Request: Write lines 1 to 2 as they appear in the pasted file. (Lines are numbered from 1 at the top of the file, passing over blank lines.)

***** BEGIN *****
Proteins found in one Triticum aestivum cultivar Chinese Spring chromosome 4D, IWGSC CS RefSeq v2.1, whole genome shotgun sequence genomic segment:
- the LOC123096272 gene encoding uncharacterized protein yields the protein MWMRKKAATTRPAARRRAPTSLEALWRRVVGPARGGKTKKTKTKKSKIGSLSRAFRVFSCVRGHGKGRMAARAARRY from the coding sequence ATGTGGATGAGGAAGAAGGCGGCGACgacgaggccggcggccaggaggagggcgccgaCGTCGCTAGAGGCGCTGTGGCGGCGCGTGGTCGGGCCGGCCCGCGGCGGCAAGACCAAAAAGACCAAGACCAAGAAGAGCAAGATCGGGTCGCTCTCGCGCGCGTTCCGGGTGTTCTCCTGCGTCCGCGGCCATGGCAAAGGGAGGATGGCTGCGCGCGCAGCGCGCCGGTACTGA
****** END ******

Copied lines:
Proteins found in one Triticum aestivum cultivar Chinese Spring chromosome 4D, IWGSC CS RefSeq v2.1, whole genome shotgun sequence genomic segment:
- the LOC123096272 gene encoding uncharacterized protein yields the protein MWMRKKAATTRPAARRRAPTSLEALWRRVVGPARGGKTKKTKTKKSKIGSLSRAFRVFSCVRGHGKGRMAARAARRY from the coding sequence ATGTGGATGAGGAAGAAGGCGGCGACgacgaggccggcggccaggaggagggcgccgaCGTCGCTAGAGGCGCTGTGGCGGCGCGTGGTCGGGCCGGCCCGCGGCGGCAAGACCAAAAAGACCAAGACCAAGAAGAGCAAGATCGGGTCGCTCTCGCGCGCGTTCCGGGTGTTCTCCTGCGTCCGCGGCCATGGCAAAGGGAGGATGGCTGCGCGCGCAGCGCGCCGGTACTGA